Alfred Hitchcock once said ‘If it's a good movie, the sound could go off and the audience would still have a perfectly clear idea of what was going on’ The Artist is one of those films. Without dialogue for 99.9% of its running time The Artist is quite a niche product for Harvey Weinstein Production Company and it has turned out to be an absolute critical hit and a favourite for Best Picture Oscar (which would be company’s second Best Picture in a row).
The Artist is set in 1927, and as someone will remember that is when The Jazz Singer revolutionized cinema as it was the first feature length motion picture with synchronized dialogue, the story centres around actor George Valentin (Jean Dujardin) and the advent of sound. As the silent era dies, George Valentin dies with it, but also as the silent era dies, actress Peppy Miller (Bérénice Bejo) rises to fame. At first George believes the advent of sound to be nothing more than a fad but as its popularity increases he begins to decline and fails to (and chooses not to) understand the new invention that is sweeping cinema.
Like Martin Scorsese’s Hugo, The Artist is, at heart, a love story to the silent era, yet the film never becomes a lecture on the wonders of silent cinema but a restrained film that seeks to entertain with its stunning soundtrack, brilliant cinematography and charming performances. However, at the same time one sees the magic of silent cinema and falls under its captivating spell as The Artist does emulate the magic of silent cinema and the way the audience’s imaginations the captured by the events on screen. The Artist is not only a love story to the silent cinema but it is also a love story between the two central characters (George Valentin and Peppy Miller) which is so beautifully done and so engaging that the couples’ chemistry is funny, enjoyable and heartbreaking.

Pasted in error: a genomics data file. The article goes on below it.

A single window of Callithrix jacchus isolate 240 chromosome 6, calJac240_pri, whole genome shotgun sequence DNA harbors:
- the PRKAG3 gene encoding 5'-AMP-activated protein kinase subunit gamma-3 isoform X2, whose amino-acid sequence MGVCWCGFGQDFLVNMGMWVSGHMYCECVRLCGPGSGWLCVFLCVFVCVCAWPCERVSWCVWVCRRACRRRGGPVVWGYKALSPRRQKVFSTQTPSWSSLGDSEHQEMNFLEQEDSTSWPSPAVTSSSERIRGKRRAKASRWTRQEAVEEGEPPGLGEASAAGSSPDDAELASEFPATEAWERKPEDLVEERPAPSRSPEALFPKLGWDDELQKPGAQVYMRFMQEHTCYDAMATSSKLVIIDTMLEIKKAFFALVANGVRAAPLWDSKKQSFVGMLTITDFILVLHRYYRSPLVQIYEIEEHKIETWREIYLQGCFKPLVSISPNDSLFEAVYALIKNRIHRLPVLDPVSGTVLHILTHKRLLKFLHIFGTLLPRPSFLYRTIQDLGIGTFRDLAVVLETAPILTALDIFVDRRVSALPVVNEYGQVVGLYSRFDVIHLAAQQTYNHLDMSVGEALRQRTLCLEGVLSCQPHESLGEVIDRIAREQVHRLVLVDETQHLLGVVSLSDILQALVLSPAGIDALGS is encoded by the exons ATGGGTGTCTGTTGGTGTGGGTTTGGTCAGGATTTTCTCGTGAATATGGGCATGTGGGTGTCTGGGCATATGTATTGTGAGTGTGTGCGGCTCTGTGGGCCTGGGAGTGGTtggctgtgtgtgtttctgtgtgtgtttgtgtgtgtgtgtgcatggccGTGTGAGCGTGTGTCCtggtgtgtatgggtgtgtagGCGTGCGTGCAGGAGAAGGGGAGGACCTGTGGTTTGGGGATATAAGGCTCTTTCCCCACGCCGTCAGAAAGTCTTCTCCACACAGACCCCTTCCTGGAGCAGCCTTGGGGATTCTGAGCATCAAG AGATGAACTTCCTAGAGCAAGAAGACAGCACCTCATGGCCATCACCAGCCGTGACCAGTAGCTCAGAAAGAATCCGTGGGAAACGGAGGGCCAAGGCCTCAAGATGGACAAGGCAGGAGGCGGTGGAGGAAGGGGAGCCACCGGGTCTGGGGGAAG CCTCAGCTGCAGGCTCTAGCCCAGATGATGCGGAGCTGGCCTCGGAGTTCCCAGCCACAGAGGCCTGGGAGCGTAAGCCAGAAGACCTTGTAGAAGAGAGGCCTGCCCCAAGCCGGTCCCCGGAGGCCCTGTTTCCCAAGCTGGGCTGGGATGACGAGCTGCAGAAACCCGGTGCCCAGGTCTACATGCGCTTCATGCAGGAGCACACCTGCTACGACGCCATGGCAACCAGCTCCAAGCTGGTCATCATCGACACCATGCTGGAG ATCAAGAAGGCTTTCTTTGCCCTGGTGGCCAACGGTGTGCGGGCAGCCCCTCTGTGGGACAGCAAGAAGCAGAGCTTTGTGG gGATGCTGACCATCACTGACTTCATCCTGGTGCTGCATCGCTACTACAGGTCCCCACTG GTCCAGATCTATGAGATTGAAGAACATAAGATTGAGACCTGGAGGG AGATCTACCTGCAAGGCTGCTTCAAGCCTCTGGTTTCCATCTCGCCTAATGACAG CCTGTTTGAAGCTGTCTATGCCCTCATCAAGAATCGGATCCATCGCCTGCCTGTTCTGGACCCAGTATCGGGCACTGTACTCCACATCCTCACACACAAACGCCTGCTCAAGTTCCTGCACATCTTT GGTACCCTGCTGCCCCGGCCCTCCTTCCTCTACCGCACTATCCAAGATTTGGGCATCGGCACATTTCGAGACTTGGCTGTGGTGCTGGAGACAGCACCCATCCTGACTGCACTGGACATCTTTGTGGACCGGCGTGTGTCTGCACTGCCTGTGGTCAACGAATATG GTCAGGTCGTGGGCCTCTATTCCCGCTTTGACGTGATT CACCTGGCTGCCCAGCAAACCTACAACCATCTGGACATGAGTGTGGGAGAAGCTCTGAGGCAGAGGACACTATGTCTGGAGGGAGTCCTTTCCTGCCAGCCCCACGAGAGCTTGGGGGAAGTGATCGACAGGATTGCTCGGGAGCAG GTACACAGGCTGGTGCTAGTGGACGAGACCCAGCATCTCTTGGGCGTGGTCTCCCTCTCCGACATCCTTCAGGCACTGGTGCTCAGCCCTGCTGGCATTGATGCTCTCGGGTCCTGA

One would be hard-pressed to find a film as wonderfully enjoyable and moving as The Artist, and this is all because the film was made with more passion then you are likely to find all year. The Artist features a cute dog (called Uggie), clever sight gags and an incredible sensation of being taken away and fully immersed in a story. With The Artist being a film without dialogue for most of the film’s running time, The Artist is a truly unique film, a special occasion that, and I say this with 100% certainty, even those who never seen a silent film before will enjoy. The performances of Bérénice Bejo (beautiful and light-hearted) and Jean Dujardin (charming and comical) really give The Artist its heart and soul that makes the film so spellbinding. The performances from the whole cast beautifully delightful as The Artist ticks all the correct boxes.
The Artist is a treat to those who love cinema, but it can also appeal to those who don’t love cinema, one has to get out the mindset that they will bored by a silent movie, and they will appreciate The Artist as a piece of magnificently crafted artistic entertainment that harks back to the likes of The Jazz Singer and even ‘talkie’ classics such as Citizen Kane. Directed with style by Michel Hazanavicius and scored magnificently by Ludovic Bource (Which includes a Bernard Herrmann and Alfred Hitchcock homage), The Artist is one the most flawlessly made movies of the year. It’s staggering, sensational, moving, engaging, and funny. The Artist is everything one would want from a film.
The Artist proves that you don’t need to 3D, you don’t need colour and you don’t even need dialogue to tell a compelling, emotionally engaging story but what you do need is a story that will engage, superb performances and a director who has a passion for the film he is making, The Artist is the best film of the year and it may just win an Oscar, if it doesn’t, shame on you Academy.